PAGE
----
• Design – After enough research is collected I begin the design phase. Here I decide on brand-able elements such as typography, color palettes, as well as global layout patterns in this stage. Once I feel like I have enough to begin working inside a browser I move to the next stage.

  • Development – With enough design elements in place I start to piece it together with code during the development stage. This is where things come to life and interactions are defined. Careful attention is paid to user experience as well as user interface design at this stage. Once finished I deploy the code to a staging server for your review.

  • Testing and Consulting – After careful review from you I continue to test and test again to make sure your website/application is ready for any browser not including internet explorer versions less than version 8. Upon one final review session from you, I transfer all files to your live web server. All Files are also delivered to you via FTP download.

Pretty simple huh? I like to summarize things and make it easy for anyone to understand. There’s no reason to mention what language you use to develop in or what CSS pre-compiler you use unless the client really wants to know that stuff. Most of your clients simply won’t care or won’t understand, this is why they sought out for you. Your Clients just want to know that you will do what you were hired to do and do a damn good job at it.

Timeline

Providing a timeline helps establish good milestones for both you and your client. Doing this also allows you to get paid sooner if you decide to receive payments in blocks rather than all that once. I personally do a 30/30/40 split which I’ll cover in the next section.

Your timeline should be realistic. Don’t sell yourself short and underestimate how much time it will take to complete the project. If anything adds a few hours or an extra day for safety sake but don’t go overboard. The more projects you have the more you will be able to better determine how long a project will take you to complete.

Sub-Contracting
Sometimes you can’t do everything. This is a good thing. It’s better to be good at one thing than mediocre at many. With that in mind, you might need to hire out to help you get some tasks done within the timeline you have proposed. Note: It’s worth accounting for extra time when you add more people to the mix. Things happen and deadlines can be hectic so just allow yourself enough time.

Budget Options

In my time as a freelancer, I have learned that any client likes options. Offer more than one rate for each project you propose. This could include things like a hosting package as a separate fee or a monthly maintenance package. You simply offer the extra service for an added fee or offer the original quote.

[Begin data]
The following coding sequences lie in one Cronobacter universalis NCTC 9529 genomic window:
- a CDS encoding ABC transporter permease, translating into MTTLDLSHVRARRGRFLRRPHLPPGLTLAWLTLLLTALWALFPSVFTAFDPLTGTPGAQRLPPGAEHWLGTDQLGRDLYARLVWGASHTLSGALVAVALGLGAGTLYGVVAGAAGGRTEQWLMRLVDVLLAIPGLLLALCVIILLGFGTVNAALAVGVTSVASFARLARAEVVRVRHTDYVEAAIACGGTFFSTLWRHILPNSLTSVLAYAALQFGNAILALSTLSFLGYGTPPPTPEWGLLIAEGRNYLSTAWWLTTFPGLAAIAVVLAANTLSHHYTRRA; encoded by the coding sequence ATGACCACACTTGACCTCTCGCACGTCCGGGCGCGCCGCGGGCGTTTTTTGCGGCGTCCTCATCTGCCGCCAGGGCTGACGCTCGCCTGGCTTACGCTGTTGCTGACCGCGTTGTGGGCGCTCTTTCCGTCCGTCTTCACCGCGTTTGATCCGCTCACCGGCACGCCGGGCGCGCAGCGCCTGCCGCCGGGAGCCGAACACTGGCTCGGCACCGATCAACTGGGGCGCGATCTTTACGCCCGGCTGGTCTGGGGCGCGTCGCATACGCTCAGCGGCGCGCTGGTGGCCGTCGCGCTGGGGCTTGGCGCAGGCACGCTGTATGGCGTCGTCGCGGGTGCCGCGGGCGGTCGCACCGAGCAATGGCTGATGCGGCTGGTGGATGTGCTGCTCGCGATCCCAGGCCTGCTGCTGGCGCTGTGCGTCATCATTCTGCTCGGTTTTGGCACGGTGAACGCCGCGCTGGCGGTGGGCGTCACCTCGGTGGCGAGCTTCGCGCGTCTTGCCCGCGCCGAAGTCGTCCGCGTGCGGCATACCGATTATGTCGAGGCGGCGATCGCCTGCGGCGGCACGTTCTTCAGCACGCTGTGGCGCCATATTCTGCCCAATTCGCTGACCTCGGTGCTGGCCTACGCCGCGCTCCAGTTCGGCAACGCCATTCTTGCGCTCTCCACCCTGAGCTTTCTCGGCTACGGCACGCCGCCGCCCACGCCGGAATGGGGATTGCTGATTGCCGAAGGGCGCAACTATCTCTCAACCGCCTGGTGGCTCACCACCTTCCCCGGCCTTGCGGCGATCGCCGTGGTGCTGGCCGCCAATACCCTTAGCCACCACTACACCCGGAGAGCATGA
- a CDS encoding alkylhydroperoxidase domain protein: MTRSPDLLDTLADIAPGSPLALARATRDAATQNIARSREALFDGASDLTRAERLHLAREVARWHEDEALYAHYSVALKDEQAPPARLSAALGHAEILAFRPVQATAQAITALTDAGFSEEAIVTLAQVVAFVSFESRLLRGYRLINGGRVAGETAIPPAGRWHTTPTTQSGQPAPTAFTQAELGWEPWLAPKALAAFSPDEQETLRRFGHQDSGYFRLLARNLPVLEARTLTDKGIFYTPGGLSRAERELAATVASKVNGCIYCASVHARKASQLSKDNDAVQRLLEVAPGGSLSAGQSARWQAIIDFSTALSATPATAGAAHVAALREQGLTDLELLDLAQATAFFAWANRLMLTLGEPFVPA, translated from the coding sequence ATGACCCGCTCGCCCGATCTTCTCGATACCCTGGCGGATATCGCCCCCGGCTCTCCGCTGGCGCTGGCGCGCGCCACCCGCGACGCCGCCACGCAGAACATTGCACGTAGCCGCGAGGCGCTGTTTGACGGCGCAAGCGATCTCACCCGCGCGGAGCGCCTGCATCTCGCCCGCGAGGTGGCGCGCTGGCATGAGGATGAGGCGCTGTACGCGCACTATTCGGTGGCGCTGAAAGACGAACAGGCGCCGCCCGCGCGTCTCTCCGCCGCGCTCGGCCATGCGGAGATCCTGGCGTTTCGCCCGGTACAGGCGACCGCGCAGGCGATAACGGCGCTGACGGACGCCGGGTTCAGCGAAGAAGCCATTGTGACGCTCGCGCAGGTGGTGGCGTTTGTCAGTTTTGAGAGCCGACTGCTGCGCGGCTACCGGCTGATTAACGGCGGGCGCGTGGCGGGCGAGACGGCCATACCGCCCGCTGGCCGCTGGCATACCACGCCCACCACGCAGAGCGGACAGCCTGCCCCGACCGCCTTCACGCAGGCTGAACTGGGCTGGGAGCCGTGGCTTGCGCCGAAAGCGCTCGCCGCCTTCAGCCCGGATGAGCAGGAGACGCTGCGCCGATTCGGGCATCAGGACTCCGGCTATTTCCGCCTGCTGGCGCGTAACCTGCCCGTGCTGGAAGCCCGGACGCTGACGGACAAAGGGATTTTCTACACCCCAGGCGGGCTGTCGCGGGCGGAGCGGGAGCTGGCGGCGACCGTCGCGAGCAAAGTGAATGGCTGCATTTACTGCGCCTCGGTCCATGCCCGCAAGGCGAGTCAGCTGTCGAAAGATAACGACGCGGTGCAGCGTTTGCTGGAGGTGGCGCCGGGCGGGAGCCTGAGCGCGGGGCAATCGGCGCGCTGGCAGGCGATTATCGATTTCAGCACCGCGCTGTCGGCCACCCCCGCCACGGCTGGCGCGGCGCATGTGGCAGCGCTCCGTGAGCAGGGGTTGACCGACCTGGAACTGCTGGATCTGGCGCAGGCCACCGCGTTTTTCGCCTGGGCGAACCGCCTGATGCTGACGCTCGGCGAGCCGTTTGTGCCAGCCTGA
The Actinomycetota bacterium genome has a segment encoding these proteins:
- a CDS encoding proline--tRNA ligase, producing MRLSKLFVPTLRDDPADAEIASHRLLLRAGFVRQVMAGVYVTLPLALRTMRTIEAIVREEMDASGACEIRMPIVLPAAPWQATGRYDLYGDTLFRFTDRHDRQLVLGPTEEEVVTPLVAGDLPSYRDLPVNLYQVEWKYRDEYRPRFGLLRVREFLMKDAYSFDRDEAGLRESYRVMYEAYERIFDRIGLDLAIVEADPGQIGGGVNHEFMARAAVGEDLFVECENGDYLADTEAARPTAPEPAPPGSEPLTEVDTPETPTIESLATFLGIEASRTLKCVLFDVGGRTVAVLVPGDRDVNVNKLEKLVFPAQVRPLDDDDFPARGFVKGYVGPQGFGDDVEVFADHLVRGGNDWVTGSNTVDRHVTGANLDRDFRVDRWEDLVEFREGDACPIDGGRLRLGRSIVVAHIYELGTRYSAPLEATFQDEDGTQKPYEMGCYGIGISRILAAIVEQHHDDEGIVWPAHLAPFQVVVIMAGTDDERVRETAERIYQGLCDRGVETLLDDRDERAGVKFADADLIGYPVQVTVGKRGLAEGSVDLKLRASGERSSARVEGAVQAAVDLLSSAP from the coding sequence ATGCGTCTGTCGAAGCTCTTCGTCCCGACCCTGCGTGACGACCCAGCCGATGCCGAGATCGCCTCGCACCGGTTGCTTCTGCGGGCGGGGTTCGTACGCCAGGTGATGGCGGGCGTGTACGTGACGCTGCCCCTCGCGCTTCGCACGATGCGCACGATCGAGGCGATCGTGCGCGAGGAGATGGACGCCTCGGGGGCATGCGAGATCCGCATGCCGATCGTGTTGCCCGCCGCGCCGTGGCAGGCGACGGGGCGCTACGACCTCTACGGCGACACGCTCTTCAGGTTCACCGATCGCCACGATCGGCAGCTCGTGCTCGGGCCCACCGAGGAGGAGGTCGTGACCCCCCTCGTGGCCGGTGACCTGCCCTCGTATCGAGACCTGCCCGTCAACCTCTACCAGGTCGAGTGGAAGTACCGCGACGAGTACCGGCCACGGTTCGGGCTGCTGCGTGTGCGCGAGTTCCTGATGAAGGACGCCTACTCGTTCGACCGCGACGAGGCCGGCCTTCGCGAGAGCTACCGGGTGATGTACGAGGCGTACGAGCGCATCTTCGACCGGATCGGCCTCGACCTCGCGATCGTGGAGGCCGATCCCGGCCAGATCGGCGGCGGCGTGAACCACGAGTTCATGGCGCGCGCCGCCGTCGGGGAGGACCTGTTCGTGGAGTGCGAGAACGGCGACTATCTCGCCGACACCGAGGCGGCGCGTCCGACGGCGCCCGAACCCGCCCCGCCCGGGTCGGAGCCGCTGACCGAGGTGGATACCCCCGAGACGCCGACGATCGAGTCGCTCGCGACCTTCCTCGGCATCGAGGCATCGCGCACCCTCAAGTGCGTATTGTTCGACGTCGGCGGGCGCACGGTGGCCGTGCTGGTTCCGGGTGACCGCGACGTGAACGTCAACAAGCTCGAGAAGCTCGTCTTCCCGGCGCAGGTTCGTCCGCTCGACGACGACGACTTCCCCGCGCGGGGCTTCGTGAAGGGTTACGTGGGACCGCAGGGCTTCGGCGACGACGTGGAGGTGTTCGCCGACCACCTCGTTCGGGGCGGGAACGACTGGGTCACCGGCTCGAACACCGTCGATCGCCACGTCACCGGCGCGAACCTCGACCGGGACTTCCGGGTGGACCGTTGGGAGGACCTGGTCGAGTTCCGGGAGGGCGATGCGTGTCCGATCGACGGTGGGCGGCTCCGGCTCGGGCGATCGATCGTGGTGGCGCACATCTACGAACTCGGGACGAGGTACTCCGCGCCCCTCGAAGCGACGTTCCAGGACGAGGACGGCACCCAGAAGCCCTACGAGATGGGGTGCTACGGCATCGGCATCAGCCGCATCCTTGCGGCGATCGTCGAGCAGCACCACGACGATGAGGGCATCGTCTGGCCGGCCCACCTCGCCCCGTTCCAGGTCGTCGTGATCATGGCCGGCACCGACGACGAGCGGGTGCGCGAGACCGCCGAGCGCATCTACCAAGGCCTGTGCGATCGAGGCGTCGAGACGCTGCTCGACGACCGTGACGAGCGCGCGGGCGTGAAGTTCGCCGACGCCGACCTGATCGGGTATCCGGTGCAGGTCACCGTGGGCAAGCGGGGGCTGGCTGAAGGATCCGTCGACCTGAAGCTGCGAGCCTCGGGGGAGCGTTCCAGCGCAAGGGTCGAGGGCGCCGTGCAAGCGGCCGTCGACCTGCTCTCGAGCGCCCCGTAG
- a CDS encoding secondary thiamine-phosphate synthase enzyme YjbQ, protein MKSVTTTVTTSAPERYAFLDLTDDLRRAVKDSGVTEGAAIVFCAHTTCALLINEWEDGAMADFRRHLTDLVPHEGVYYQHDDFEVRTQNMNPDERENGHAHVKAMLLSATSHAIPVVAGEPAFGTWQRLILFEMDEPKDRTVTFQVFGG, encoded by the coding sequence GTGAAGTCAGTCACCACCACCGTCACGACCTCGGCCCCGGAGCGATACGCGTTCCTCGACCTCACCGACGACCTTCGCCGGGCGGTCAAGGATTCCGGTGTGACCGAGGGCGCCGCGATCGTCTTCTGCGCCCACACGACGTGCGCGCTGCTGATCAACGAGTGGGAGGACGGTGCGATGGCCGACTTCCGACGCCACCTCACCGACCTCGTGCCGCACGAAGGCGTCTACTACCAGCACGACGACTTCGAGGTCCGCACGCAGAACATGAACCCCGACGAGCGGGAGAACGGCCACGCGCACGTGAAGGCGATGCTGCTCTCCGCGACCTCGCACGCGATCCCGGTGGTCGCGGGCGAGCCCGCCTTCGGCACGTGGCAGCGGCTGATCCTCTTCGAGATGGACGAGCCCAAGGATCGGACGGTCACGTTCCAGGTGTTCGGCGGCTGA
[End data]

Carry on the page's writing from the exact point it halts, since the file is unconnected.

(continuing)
Whether you charge hourly or per project you need to state what exactly your client will be contributing towards. With a service such as design or development you need not worry about tax or logistics but rather the time-to-value ratio. Estimate the hours you think you will truly spend on a project and don’t be too greedy with your estimation. I prefer to charge per project as opposed to hourly but I do base my project rate around an hourly figure. I typically just give my clients a figure I think the project will cost which I get by multiplying my hourly rate by how long the new project might take. Pretty simple.

Example
Say your hourly rate is $50/hr and you think the upcoming website I described in the example project scope earlier will take roughly 100 hours to complete. Do some simple math and come up with $5,000 for the final project budget. From there you can offer services like hosting, consulting, or maintenance for an added monthly fee (a great way to make passive income). If your client is looking for long term work then offer them a fair hourly rate.

Restrictions, Guidelines, and Terms

Here you need to document your guidelines for things like:

  • Maximum Revisions – Do not let your client make unlimited revisions. I repeat, Do not do it! Kindly remind your client that they have a maximum of 1-3 rounds of revisions. After that amount, they will be charged extra. Any more than 3 rounds is just a result of a client not knowing what is it they want.
  • Stock Photography Purchases – You can offer to purchase stock photography but need to state that you will tack this on to the final bill for your client.